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A randomized trial of endoscopic treatment of acute gastric variceal hemorrhage: N-butyl-2-cyanoacrylate injection versus band ligation.
Hepatology. 2006 Apr; 43(4):690-7.Hep

Abstract

Progression of gastric variceal hemorrhage (GVH) is poorer than esophageal variceal bleeding. However, data on its optimal treatment are limited. We designed a prospective study to compare the efficacy of endoscopic band ligation (GVL) and endoscopic N-butyl-2-cyanoacrylate injection (GVO). Liver patients with cirrhosis with or without concomitant hepatocellular carcinoma (HCC) and patients presenting with acute GVH were randomized into two treatment groups. Forty-eight patients received GVL, and another 49 patients received GVO. Both treatments were equally successful in controlling active bleeding (14/15 vs. 14/15, P = 1.000). More of the patients who underwent GVL had GV rebleeding (GVL vs. GVO, 21/48 vs. 11/49; P = .044). The 2-year and 3-year cumulative rate of GV rebleeding were 63.1% and 72.3% for GVL, and 26.8% for both periods with GVO; P = .0143, log-rank test. The rebleeding risk of GVL was sustained throughout the entire follow-up period. Multivariate Cox regression indicated that concomitance with HCC (relative hazard: 2.453, 95% CI: 1.036-5.806, P = .041) and the treatment method (GVL vs. GVO, relative hazard: 2.660, 95% CI: 1.167-6.061, P = .020) were independent factors predictive of GV rebleeding. There was no difference in survival between the two groups. Severe complications attributable to these two treatments were rare. In conclusion, the efficacy of GVL to control active GVH appears not different to GVO, but GVO is associated with a lower GV rebleeding rate.

Authors+Show Affiliations

Division of Gastroenterology, Department of Medicine, Veterans General Hospital-Taipei and National Yang-Ming University School of Medicine, Taipei, Taiwan.No affiliation info availableNo affiliation info availableNo affiliation info availableNo affiliation info availableNo affiliation info availableNo affiliation info available

Pub Type(s)

Journal Article
Randomized Controlled Trial
Research Support, Non-U.S. Gov't

Language

eng

PubMed ID

16557539

Citation

Tan, Pen-Chung, et al. "A Randomized Trial of Endoscopic Treatment of Acute Gastric Variceal Hemorrhage: N-butyl-2-cyanoacrylate Injection Versus Band Ligation." Hepatology (Baltimore, Md.), vol. 43, no. 4, 2006, pp. 690-7.
Tan PC, Hou MC, Lin HC, et al. A randomized trial of endoscopic treatment of acute gastric variceal hemorrhage: N-butyl-2-cyanoacrylate injection versus band ligation. Hepatology. 2006;43(4):690-7.
Tan, P. C., Hou, M. C., Lin, H. C., Liu, T. T., Lee, F. Y., Chang, F. Y., & Lee, S. D. (2006). A randomized trial of endoscopic treatment of acute gastric variceal hemorrhage: N-butyl-2-cyanoacrylate injection versus band ligation. Hepatology (Baltimore, Md.), 43(4), 690-7.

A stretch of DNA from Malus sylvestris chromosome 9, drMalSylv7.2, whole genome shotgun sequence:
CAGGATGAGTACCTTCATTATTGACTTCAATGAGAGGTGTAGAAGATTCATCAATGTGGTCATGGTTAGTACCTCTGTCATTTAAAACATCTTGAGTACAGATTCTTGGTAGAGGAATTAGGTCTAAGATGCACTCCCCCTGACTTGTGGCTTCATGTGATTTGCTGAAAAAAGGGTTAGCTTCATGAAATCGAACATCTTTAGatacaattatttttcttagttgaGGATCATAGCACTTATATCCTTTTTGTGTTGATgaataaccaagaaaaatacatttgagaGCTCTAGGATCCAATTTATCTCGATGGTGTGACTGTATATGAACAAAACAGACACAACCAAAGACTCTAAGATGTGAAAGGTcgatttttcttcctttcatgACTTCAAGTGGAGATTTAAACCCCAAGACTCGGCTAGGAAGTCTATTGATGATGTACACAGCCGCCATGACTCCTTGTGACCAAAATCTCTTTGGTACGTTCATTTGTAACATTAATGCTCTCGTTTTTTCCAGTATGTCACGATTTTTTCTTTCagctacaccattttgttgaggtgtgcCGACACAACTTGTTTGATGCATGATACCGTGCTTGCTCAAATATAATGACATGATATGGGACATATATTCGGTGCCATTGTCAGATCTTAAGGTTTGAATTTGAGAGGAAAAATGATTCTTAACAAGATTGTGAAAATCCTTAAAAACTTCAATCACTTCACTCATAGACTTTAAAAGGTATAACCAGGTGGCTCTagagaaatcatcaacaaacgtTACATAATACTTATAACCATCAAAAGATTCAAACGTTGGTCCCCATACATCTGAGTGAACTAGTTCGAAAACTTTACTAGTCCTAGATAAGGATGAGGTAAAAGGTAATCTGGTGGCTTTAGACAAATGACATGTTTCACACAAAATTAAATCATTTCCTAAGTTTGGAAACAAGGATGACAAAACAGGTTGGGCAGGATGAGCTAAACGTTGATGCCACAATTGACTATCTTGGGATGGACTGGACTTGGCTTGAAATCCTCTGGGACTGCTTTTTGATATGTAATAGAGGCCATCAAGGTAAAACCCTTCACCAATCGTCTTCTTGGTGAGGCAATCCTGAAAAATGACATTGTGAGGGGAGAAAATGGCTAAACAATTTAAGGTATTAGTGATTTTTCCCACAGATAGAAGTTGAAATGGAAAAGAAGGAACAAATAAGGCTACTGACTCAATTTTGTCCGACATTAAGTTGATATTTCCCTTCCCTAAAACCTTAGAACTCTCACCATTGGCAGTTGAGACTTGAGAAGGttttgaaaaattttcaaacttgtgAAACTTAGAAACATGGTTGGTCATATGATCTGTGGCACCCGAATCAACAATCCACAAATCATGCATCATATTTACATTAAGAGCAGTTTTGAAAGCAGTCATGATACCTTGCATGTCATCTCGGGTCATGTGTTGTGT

Tan PC, et al. A Randomized Trial of Endoscopic Treatment of Acute Gastric Variceal Hemorrhage: N-butyl-2-cyanoacrylate Injection Versus Band Ligation. Hepatology. 2006;43(4):690-7. PubMed PMID: 16557539.
* Article titles in AMA citation format should be in sentence-case
TY - JOUR T1 - A randomized trial of endoscopic treatment of acute gastric variceal hemorrhage: N-butyl-2-cyanoacrylate injection versus band ligation. AU - Tan,Pen-Chung, AU - Hou,Ming-Chih, AU - Lin,Han-Chieh, AU - Liu,Tsu-Te, AU - Lee,Fa-Yauh, AU - Chang,Full-Young, AU - Lee,Shou-Dong, PY - 2006/3/25/pubmed PY - 2006/5/5/medline PY - 2006/3/25/entrez SP - 690 EP - 7 JF - Hepatology (Baltimore, Md.) JO - Hepatology VL - 43 IS - 4 N2 - Progression of gastric variceal hemorrhage (GVH) is poorer than esophageal variceal bleeding. However, data on its optimal treatment are limited. We designed a prospective study to compare the efficacy of endoscopic band ligation (GVL) and endoscopic N-butyl-2-cyanoacrylate injection (GVO). Liver patients with cirrhosis with or without concomitant hepatocellular carcinoma (HCC) and patients presenting with acute GVH were randomized into two treatment groups. Forty-eight patients received GVL, and another 49 patients received GVO. Both treatments were equally successful in controlling active bleeding (14/15 vs. 14/15, P = 1.000). More of the patients who underwent GVL had GV rebleeding (GVL vs. GVO, 21/48 vs. 11/49; P = .044). The 2-year and 3-year cumulative rate of GV rebleeding were 63.1% and 72.3% for GVL, and 26.8% for both periods with GVO; P = .0143, log-rank test. The rebleeding risk of GVL was sustained throughout the entire follow-up period. Multivariate Cox regression indicated that concomitance with HCC (relative hazard: 2.453, 95% CI: 1.036-5.806, P = .041) and the treatment method (GVL vs. GVO, relative hazard: 2.660, 95% CI: 1.167-6.061, P = .020) were independent factors predictive of GV rebleeding. There was no difference in survival between the two groups. Severe complications attributable to these two treatments were rare. In conclusion, the efficacy of GVL to control active GVH appears not different to GVO, but GVO is associated with a lower GV rebleeding rate. SN - 0270-9139 UR - https://www.unboundmedicine.com/medline/citation/16557539/A_randomized_trial_of_endoscopic_treatment_of_acute_gastric_variceal_hemorrhage:_N_butyl_2_cyanoacrylate_injection_versus_band_ligation_ DB - PRIME DP - Unbound Medicine ER -